Brachiocephalic Trunk And Right Carotid Access For Tavi: Same Artery Different Approaches
Maude-Emmanuelle Olivier1, Chadi Aludaat1, Thomas Levasseur2, Laurent Faroux2, Pierre-Frédérique Torossian1, Sophie Tassan-Mangina2, Benoit Herce2, Alain Deschildre2, Damien Metz2, Vito-Giovanni Ruggieri1.
1Service de Chirurgie Thoracique et Cardio-Vasculaire, Hôpital Robert Debré, CHU de REIMS, France, 2Service de Cardiologie, Hôpital Robert Debré, CHU de REIMS, France.
OBJECTIVE: With growing of indications for transcatheter aortic valve implantation (TAVI), a significant number of patients are not eligible for trans-femoral access. Many alternatives have been described. Vascular and neurological access-related complications remain problematic. We report our experience of TAVI via brachiocephalic artery (BCA) and right carotid artery (RCA) in order to express potential advantages and results of each access.
METHODS: Twenty-tree patient underwent TAVI between September 2014 and September 2016. In 12 patients we used the BCA access and in 11 patients the RCA access. Mean age was 80.1±15.8 years; the logistic Euroscore was 24.9±11.5. The choice for non-femoral access was achieved after clinical and CT images screening. The extra-pericardial BCA was conducted under general anaesthesia through a J-shaped manubriotomy. The RCA access was performed through cervical cut down under loco regional anaesthesia. The valve Academic Research Consorsium-2 (VARC-2) criteria was used to define the procedural feasibility, device success and post-operative outcomes.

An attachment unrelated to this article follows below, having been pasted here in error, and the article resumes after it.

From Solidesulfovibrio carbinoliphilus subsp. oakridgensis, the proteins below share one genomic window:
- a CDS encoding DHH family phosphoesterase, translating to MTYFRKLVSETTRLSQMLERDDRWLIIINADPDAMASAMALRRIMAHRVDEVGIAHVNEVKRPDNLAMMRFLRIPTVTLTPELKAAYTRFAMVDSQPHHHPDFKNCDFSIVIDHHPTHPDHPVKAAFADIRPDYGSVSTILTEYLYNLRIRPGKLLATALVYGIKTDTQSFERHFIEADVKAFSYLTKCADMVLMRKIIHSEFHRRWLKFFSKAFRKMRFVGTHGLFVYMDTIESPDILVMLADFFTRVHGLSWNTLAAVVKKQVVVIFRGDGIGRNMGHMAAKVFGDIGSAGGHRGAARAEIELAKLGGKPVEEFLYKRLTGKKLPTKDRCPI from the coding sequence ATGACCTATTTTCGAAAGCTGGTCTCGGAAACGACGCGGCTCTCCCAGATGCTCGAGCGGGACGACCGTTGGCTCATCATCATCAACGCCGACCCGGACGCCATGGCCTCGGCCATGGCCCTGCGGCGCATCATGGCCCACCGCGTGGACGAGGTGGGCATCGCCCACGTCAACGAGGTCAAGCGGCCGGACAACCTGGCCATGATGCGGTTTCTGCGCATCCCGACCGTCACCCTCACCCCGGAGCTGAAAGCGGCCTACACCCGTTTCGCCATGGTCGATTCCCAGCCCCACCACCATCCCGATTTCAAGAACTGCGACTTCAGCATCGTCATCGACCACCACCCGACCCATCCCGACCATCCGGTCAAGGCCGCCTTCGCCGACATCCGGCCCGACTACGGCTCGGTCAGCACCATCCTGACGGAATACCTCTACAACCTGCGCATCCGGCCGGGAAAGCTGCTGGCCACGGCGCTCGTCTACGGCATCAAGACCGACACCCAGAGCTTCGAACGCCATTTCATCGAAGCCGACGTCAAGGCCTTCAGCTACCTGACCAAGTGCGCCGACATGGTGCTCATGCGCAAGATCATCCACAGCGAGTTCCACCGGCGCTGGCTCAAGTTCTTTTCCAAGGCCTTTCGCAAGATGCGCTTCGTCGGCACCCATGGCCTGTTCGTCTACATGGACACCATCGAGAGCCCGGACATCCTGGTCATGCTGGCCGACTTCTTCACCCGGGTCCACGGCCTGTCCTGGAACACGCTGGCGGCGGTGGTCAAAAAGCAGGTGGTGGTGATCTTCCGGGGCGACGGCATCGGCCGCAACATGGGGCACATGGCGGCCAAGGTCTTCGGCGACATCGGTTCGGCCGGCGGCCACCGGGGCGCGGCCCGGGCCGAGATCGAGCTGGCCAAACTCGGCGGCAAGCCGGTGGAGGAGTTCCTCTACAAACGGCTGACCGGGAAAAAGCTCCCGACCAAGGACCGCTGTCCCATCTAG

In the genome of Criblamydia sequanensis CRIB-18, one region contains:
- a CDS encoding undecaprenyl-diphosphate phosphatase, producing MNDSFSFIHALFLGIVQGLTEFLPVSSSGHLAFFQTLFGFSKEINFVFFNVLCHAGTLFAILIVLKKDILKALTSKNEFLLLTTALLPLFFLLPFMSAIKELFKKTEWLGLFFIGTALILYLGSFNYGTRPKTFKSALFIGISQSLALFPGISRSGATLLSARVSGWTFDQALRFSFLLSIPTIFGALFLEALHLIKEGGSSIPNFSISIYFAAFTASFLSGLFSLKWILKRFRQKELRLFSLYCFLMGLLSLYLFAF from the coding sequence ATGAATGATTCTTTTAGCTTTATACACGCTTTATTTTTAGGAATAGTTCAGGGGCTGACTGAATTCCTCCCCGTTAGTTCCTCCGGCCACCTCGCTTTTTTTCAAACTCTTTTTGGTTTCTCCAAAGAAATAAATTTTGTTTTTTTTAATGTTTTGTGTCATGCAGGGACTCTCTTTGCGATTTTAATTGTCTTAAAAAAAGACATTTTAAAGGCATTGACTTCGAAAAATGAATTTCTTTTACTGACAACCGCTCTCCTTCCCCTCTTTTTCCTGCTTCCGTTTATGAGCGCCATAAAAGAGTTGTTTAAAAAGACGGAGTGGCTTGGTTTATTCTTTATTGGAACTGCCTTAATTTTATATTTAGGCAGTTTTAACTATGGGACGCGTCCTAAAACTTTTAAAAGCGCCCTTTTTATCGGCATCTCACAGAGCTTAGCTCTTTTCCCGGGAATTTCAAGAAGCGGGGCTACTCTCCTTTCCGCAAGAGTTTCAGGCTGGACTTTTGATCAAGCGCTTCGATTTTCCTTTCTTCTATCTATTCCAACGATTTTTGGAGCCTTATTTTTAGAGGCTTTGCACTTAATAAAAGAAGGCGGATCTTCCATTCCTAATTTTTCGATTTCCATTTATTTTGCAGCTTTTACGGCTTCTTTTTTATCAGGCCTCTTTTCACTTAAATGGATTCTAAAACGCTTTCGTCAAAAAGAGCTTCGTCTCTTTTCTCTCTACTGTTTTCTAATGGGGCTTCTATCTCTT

RESULTS: The Edwards SAPIEN 3 (Edwards Lifesciences, Irvine, California) (n= 20; 87%) and the Medtronic Corvalve (Medtronic, Inc., Mineapolis, Minnesota) (n= 3; 13%) were used. All patients were successfully implanted. No conversion to surgery was registered. There were neither procedural deaths nor in-hospital deaths. One minor bleeding was registered in the BCA group. There was no minor or major stroke. Post implant echocardiographic control showed a satisfactory transvalvular gradient in both groups. No grade 2 paravalvular leak or greater was detected at discharge. Follow-up (mean 10 ±3 months) was complete. One non-cardiac death was registered. Echocardiographic control showed satisfactory results.
CONCLUSIONS: BCA and RCA access for TAVI have to be considered as two entries of the same route. In our experience, these different grades should select our results. Each technique showed potential advantages and should be considered as valuables alternatives to patients with unfavourable femoral access for TAVI.
Back to 2017 Cardiac Track Overview